MELBOURNE (Reuters) - Ash Barty stormed into her maiden Australian Open semi-final on Tuesday with an emphatic 7-6(6) 6-2 win over Petra Kvitova that avenged her defeat to the hard-hitting Czech in last year’s quarter-final at Melbourne Park.
Thrashed 6-1 6-4 by eventual finalist Kvitova 12 months ago, top seed Barty rode a wave of crowd support as she defused the twice Wimbledon champion’s power game before running away with the contest on a glorious afternoon at Rod Laver Arena.
“It’s been absolutely incredible, I knew I had to bring my absolute best against Petra,” Barty said on court.
“I think Petra, in my eyes, is the perfect competitor.
“Regardless of whether she wins or loses she’s always got a big grin on her face.
“I absolutely love testing myself against her.”
French Open champion Barty saved two break points serving for the match, then thumped down four first serves in succession, sealing the win in style with an ace.
The 23-year-old became the first Australian woman to reach the semi-finals at Melbourne Park since Wendy Turnbull in 1984.
She will play 14th seeded American Sofia Kenin, who earlier ended Tunisian Ons Jabeur’s fairytale run, for a place in the final.
“Obviously she’s having an incredible run, she’s really developed her game over the last 12-18 months,” Barty said of the Moscow-born Kenin.
“It’s about me trying to get my running shoes on again.
“I’m going to have nothing but a massive smile on my face when I walk out here on this beautiful court.”
Australia have not had a home winner at Melbourne Park since Chris O’Neil’s triumph in the women’s tournament in 1978 but the sports-mad nation may feel Barty is poised to break the drought.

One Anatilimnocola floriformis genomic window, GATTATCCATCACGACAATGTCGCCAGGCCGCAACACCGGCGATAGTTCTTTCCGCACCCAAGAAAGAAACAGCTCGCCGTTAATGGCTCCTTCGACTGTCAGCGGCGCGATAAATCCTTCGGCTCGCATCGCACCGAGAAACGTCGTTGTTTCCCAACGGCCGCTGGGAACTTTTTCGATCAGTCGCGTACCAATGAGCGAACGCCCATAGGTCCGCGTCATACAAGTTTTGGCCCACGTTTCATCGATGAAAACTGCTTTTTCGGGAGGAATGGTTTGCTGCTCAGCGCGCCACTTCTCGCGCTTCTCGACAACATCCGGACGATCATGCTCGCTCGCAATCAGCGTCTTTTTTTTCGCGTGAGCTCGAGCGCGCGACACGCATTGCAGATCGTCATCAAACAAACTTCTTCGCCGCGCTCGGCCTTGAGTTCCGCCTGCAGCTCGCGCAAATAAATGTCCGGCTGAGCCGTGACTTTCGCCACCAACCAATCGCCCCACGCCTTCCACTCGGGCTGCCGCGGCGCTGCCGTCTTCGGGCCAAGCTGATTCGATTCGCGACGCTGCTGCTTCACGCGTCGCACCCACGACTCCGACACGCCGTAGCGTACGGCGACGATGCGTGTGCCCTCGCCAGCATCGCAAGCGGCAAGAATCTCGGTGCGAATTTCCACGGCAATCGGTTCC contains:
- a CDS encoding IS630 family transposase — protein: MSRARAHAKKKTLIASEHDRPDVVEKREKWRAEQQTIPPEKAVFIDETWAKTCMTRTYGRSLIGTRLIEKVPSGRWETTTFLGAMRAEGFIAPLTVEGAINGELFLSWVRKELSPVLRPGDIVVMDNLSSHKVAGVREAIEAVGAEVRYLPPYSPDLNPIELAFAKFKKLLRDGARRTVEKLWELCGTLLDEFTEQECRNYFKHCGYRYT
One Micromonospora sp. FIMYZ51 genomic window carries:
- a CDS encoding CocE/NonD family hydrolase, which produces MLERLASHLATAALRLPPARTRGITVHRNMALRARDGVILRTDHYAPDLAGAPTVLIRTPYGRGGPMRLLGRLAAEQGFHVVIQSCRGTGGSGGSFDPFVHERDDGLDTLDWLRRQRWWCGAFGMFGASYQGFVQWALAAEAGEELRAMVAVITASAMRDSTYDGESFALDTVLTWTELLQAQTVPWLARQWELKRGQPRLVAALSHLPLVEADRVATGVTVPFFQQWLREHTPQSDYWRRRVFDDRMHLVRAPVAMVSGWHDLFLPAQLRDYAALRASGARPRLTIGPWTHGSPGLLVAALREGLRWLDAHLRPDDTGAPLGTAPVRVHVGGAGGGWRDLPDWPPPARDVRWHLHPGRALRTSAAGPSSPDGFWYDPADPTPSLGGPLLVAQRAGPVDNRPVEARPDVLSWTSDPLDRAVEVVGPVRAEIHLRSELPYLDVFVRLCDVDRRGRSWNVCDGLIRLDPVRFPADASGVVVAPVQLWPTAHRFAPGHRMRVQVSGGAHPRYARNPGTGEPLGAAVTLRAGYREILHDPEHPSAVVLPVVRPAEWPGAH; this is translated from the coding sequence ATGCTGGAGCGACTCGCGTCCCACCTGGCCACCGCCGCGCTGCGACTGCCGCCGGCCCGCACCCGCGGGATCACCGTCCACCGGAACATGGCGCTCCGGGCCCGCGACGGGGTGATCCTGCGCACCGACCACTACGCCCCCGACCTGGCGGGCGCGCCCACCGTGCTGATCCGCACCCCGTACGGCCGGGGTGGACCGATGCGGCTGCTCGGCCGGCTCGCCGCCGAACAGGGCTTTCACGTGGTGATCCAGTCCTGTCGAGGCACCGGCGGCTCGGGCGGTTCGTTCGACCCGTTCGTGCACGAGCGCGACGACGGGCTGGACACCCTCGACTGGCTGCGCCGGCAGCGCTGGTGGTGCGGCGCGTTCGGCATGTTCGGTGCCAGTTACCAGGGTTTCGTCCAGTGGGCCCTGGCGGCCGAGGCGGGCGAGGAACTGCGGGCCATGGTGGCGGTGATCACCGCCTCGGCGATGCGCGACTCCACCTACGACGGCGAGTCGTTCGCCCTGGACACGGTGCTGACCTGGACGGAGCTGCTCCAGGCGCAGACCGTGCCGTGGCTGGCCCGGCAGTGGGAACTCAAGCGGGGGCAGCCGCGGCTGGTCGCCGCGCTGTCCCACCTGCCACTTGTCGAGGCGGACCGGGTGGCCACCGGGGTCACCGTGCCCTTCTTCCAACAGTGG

Overwhelmed by Kvitova’s firepower in their last meeting in Melbourne — the Australian’s first appearance in the last eight of a Grand Slam — a wiser, craftier Barty took the court for the rematch on Tuesday.
She saved eight out of nine break points to keep Kvitova at bay in the first set, then scrambled brilliantly to claim the tiebreak.
Driven to distraction by the Australian’s defense, Kvitova crumbled in the second set.
She double-faulted to concede two break points and fell 3-0 behind, having reprieved Barty with a weak overhead smash and another poorly struck volley that pinged the top of the net.
The volley gave Barty time to swoop forward, and true to her game, she lobbed Kvitova with a deft backhand rather than seek to pass her with needless brawn and aggression.
Kvitova belatedly found her range and fired a searing backhand down the line to break back to 4-2 but it was more of a death rattle than a rally.
The seventh seed dropped serve the next game with a sixth double-fault that put her within a game of defeat.
The terraces gasped as Barty fired a forehand just wide to allow Kvitova two chances to break back when serving for the match.
But soon after they were roaring in delight as Barty struck two aces in a four-point blitz to ensure she will be the talk of the nation through to Thursday’s semi-final.
Editing by Muralikumar Anantharaman/Peter Rutherford